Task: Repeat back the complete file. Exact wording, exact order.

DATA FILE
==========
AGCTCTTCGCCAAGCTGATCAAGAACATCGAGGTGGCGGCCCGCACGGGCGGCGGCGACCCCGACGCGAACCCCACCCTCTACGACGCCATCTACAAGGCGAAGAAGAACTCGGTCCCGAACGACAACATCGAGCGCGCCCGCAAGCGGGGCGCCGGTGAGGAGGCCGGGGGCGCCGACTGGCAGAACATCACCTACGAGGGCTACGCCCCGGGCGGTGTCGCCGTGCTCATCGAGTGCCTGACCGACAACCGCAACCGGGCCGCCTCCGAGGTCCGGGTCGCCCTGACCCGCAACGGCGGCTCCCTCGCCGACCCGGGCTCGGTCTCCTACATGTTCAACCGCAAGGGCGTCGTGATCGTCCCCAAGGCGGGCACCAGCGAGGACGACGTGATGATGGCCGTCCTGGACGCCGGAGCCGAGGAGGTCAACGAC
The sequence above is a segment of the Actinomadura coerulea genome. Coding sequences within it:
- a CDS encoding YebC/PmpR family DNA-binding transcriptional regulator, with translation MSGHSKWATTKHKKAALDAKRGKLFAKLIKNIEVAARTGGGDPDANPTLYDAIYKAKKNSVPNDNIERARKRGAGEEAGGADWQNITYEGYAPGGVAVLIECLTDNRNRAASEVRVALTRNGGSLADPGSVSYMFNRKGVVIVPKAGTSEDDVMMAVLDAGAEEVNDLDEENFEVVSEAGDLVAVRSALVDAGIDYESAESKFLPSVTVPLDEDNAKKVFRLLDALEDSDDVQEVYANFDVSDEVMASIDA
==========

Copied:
AGCTCTTCGCCAAGCTGATCAAGAACATCGAGGTGGCGGCCCGCACGGGCGGCGGCGACCCCGACGCGAACCCCACCCTCTACGACGCCATCTACAAGGCGAAGAAGAACTCGGTCCCGAACGACAACATCGAGCGCGCCCGCAAGCGGGGCGCCGGTGAGGAGGCCGGGGGCGCCGACTGGCAGAACATCACCTACGAGGGCTACGCCCCGGGCGGTGTCGCCGTGCTCATCGAGTGCCTGACCGACAACCGCAACCGGGCCGCCTCCGAGGTCCGGGTCGCCCTGACCCGCAACGGCGGCTCCCTCGCCGACCCGGGCTCGGTCTCCTACATGTTCAACCGCAAGGGCGTCGTGATCGTCCCCAAGGCGGGCACCAGCGAGGACGACGTGATGATGGCCGTCCTGGACGCCGGAGCCGAGGAGGTCAACGAC
The sequence above is a segment of the Actinomadura coerulea genome. Coding sequences within it:
- a CDS encoding YebC/PmpR family DNA-binding transcriptional regulator, with translation MSGHSKWATTKHKKAALDAKRGKLFAKLIKNIEVAARTGGGDPDANPTLYDAIYKAKKNSVPNDNIERARKRGAGEEAGGADWQNITYEGYAPGGVAVLIECLTDNRNRAASEVRVALTRNGGSLADPGSVSYMFNRKGVVIVPKAGTSEDDVMMAVLDAGAEEVNDLDEENFEVVSEAGDLVAVRSALVDAGIDYESAESKFLPSVTVPLDEDNAKKVFRLLDALEDSDDVQEVYANFDVSDEVMASIDA